Is the government merely tinkering with figures on poverty and economic growth, or is it honestly and sincerely trying to achieve real economic goals? This is the question that struck me after reading the news reports on the briefing jointly given last Tuesday by the National Economic and Development Authority, the National Statistical Coordination Board, and the Department of Social Welfare and Development. Why?
First, NSCB Secretary-General Romulo A. Virola reports that the NSCB has approved the use of a “refined methodology” in estimating the poverty incidence in the Philippines to “attune it with international standards.” By the new methodology, Virola says, the 1991 poverty level has been recomputed to 33.1 percent (reducing the number of poor by 4.6 million).
But, still by the same methodology, the poverty rate increased slightly in 2009 to 26.5 percent, from 26.4 percent in 2003. At the estimated 94 million population today, this means that 24 million Filipinos live in poverty. The NSCB points out that in 2009 each Filipino needed P954 a month for food, and P1,403 to stay out of poverty; a family of five needed P4,869 monthly for food, and P7,017 so as not to be deemed poor.
Second, the recomputed 33.1 percent level in 1991 happens to be twice the 50 percent poverty reduction target for the Philippines after 25 years, under the United Nations Millennium Development Goal, or 16.6 percent in 2015. Since the adjusted level now is 26.5 percent, Virola concludes, the economy must reduce the poverty incidence at the rate of two percent every year in the next five years to attain the 2015 MDG target.
Can this be done?
NEDA Director General Cayetano W. Paderanga thinks that “a 7-8 percent economic growth is the level needed to make a dent on poverty.” Other economists concur, provided that growth at such level can be sustained over a stretch of 7-10 years.
However, the independent think tank, Ibon Foundation, qualifies that economic growth can only be meaningful if it creates more employment and increases people’s incomes.
Achieving 7-8 percent growth (in the gross domestic product) is the government’s goal for 2011 onward, affirms Paderanga. Yet he cautions that this may be more achievable in 2012, when some of the public-private partnership
(PPP) projects being lined up for public bidding shall have been on stream. He cites the 2011-2016 Medium-Term Philippine Development Plan that the NEDA is preparing, which will include the PPP projects. Paderanga is hopeful that efforts to boost investments in tourism, agriculture, and agro-industrial projects can spur growth both in the relatively developed urban centers and in backward rural areas, where poverty is pervasive.
Still questions are raised about the government’s lack of plans to develop agriculture, particularly to improve production of the nation’s staples towards self-sufficiency to eliminate dependence on importation; reduce the production costs of millions of small farmers, and raise their dismal incomes.
One economist has cited a Food and Agriculture Organization report that shows Filipino farmers (like Indonesian and Bangladeshi farmers) getting only 47 percent of the farm-gate wholesale prices of their crops from traders, compared with 63 percent for Thais, 62 percent for Indians… and 94 percent for Chinese.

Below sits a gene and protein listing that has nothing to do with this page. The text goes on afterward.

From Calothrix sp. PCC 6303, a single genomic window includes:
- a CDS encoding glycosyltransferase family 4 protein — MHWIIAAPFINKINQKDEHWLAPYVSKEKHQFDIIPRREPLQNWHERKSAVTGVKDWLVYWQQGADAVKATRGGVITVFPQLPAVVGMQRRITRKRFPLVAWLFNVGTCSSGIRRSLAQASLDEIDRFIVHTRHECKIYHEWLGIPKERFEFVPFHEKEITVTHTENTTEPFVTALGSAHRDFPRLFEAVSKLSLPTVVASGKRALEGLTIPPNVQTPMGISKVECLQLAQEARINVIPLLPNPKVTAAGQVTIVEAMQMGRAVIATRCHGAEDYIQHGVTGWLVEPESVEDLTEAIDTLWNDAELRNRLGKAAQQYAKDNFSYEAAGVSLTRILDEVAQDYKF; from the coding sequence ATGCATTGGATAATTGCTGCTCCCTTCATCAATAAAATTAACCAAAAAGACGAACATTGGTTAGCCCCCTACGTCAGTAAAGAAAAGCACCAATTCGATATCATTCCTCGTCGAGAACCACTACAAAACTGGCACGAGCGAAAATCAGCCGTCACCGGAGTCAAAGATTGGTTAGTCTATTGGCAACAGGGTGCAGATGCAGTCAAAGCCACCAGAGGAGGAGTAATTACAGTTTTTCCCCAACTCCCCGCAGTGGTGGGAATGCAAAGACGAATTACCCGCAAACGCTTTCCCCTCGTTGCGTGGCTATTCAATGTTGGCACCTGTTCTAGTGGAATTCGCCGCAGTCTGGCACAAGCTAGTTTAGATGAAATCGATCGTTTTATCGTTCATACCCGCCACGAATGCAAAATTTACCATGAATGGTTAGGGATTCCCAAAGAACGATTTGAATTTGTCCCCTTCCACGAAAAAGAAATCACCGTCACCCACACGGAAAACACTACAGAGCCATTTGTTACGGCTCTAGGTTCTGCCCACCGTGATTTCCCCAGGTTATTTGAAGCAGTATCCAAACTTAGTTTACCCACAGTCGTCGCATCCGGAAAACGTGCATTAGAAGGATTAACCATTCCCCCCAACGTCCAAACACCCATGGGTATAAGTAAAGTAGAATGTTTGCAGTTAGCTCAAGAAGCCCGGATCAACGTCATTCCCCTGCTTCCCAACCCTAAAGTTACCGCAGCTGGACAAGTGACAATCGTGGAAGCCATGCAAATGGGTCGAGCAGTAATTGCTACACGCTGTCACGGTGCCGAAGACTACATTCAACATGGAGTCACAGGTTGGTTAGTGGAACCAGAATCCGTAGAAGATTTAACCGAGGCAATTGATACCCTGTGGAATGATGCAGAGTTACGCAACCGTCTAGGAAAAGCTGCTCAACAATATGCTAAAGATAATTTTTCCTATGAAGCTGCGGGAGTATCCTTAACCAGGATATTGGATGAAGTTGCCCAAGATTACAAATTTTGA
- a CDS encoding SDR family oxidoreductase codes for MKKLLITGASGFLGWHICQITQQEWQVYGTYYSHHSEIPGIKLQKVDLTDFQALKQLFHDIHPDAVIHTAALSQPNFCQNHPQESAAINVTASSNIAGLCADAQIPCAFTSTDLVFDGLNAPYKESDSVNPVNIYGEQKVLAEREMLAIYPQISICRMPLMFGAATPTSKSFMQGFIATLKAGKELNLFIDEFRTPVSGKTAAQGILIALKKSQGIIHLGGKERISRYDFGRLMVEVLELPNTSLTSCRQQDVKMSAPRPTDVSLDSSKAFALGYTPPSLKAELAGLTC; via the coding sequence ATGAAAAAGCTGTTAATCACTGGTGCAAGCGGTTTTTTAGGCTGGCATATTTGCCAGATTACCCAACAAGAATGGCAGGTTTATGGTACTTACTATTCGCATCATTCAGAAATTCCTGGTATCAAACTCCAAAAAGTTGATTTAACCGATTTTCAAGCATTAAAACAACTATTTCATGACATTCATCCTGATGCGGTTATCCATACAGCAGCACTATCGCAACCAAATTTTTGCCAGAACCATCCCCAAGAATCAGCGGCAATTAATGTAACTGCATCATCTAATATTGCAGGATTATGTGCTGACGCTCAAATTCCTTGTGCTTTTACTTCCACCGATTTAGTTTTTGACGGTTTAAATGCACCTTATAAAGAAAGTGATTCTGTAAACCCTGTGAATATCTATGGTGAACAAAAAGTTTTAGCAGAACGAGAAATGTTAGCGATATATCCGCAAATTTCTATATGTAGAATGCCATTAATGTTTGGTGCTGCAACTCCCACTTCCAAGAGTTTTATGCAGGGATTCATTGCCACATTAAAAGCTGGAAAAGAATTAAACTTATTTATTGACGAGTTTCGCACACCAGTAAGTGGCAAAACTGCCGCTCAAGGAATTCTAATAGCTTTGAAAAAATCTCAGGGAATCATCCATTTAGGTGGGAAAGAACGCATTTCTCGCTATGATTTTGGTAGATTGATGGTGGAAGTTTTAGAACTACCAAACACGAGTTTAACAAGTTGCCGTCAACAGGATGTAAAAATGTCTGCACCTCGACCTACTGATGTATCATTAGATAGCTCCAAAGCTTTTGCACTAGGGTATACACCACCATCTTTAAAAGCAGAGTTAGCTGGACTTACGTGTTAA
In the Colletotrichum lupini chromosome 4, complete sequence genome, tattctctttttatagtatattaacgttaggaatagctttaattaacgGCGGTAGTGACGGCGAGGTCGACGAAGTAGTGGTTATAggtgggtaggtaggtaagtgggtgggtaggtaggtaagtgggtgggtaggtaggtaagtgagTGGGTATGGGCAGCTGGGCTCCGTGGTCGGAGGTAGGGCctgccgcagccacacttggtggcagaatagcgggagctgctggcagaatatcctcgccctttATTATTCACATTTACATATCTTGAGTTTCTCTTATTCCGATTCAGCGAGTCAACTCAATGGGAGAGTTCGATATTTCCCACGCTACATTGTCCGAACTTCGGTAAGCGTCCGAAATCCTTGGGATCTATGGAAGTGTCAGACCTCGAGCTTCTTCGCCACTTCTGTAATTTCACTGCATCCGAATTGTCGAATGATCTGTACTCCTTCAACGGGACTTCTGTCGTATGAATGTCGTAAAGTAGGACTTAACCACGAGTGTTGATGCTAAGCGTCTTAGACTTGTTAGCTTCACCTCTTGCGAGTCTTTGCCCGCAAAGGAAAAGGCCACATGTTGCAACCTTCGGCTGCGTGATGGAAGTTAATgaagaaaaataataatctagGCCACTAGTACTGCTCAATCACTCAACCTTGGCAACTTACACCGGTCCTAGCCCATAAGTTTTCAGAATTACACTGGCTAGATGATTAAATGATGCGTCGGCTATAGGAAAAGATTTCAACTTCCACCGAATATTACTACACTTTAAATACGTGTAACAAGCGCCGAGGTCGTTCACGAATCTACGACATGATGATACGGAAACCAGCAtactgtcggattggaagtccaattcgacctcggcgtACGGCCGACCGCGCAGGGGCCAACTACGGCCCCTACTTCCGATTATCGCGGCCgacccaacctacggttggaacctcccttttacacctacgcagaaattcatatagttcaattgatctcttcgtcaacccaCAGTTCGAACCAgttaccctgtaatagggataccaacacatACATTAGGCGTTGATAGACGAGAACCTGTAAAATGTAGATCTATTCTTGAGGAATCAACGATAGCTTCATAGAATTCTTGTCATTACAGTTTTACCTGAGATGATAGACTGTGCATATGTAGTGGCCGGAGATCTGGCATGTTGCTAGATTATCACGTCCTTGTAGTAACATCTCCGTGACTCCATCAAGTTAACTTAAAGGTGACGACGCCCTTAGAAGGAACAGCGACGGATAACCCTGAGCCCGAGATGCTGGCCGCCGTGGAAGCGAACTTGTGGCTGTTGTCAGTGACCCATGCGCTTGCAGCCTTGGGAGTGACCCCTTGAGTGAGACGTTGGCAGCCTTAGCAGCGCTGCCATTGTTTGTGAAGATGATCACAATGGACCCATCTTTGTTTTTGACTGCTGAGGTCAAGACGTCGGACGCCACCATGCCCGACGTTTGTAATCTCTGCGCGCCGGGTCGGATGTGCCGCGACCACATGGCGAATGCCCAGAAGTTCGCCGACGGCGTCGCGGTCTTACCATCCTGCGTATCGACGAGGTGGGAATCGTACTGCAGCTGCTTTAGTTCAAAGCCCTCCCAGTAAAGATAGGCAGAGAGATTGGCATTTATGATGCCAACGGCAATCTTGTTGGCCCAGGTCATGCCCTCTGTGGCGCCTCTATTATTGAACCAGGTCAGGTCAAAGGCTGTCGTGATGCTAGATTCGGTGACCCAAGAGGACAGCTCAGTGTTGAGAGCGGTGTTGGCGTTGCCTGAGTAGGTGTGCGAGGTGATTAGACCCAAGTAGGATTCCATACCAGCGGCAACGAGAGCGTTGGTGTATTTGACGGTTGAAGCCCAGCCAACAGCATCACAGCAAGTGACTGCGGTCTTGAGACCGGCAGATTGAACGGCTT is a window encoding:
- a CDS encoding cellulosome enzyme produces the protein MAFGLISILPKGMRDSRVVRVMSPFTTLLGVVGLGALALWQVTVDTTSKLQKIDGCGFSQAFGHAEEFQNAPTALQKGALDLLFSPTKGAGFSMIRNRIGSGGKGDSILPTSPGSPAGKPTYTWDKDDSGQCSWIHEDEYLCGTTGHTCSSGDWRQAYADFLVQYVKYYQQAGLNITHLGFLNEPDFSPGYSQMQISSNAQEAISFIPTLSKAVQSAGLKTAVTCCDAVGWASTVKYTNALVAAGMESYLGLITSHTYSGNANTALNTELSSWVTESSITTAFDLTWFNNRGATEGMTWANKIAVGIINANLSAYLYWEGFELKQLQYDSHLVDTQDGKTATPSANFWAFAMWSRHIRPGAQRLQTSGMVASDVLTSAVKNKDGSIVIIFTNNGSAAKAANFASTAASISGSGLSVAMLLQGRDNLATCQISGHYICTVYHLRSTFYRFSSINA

As regards the PPPs, the Board of Investments last Tuesday presented 10 front-line projects at a forum for members of the Joint Foreign Chambers (American, British, European, Canadian, Australian, Japanese, Korean) and representatives of foreign embassies. The JFC strongly urged the government to develop a “pipeline of bankable PPP projects.”
The projects are four expansion and privatization plans for the MRT/LRT; airport developments in Bohol, Puerto Princesa City, and Daraga, Albay; privatization of Cagayan de Oro’s Laguindingan Airport operation and maintenance; and two expressways (NAIA and Cavite-Laguna).
Question: how much will these PPP projects contribute to poverty reduction at the two percent annual rate envisioned by the NSCB and NEDA?
Incidentally, the government is grappling with how to devise clear-cut measures to protect foreign investors from “regulatory, legislative and judicial risks” that President Aquino promised in his inaugural address last year.
The JFC is pressing hard for such protection, in light of the financial disputes and protests over the implementation of build-operate-transfer projects under the previous administration, such as the NAIA-3 and the South Luzon Expressway.
Another case is the recent cancellation by Malacanang of the contract on the Laguna de Bay rehabilitation project awarded to a Belgian firm, even as it was found legally valid by Justice Secretary Leila de Lima. By the way, this is not the first time the government tinkered with the manner of computing the poverty level. In 1994, under the Ramos administration, the government lowered the poverty rate by more than five percent through simply removing families from the category of those considered poor if they could afford to buy simple furniture,cigarettes and liquor.
But what we must all understand is that increasing the GDP growth rate at whatever benchmark cannot substantially reduce — much less eradicate — poverty, unless the wealth derived from the increased value of goods and services produced is equitably distributed among the people.
Equitable distribution is the real test for any and all governments today. (Philippine Star)
[quote font=”0″ arrow=”yes”]Guest Columnist: Satur C. Ocampo[/quote]